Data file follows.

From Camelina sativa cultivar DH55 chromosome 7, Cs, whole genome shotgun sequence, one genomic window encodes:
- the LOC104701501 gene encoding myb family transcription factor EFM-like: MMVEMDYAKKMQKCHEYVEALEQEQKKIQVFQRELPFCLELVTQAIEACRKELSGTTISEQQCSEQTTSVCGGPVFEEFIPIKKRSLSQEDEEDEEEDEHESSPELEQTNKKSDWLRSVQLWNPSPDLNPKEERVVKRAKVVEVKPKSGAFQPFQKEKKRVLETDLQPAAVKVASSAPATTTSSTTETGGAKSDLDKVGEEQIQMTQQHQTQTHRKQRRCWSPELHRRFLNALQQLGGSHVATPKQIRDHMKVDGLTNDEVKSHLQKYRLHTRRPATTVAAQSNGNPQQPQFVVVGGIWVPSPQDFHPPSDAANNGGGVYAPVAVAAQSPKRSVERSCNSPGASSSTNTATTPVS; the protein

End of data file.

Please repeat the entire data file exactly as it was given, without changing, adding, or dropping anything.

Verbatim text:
From Camelina sativa cultivar DH55 chromosome 7, Cs, whole genome shotgun sequence, one genomic window encodes:
- the LOC104701501 gene encoding myb family transcription factor EFM-like: MMVEMDYAKKMQKCHEYVEALEQEQKKIQVFQRELPFCLELVTQAIEACRKELSGTTISEQQCSEQTTSVCGGPVFEEFIPIKKRSLSQEDEEDEEEDEHESSPELEQTNKKSDWLRSVQLWNPSPDLNPKEERVVKRAKVVEVKPKSGAFQPFQKEKKRVLETDLQPAAVKVASSAPATTTSSTTETGGAKSDLDKVGEEQIQMTQQHQTQTHRKQRRCWSPELHRRFLNALQQLGGSHVATPKQIRDHMKVDGLTNDEVKSHLQKYRLHTRRPATTVAAQSNGNPQQPQFVVVGGIWVPSPQDFHPPSDAANNGGGVYAPVAVAAQSPKRSVERSCNSPGASSSTNTATTPVS; the protein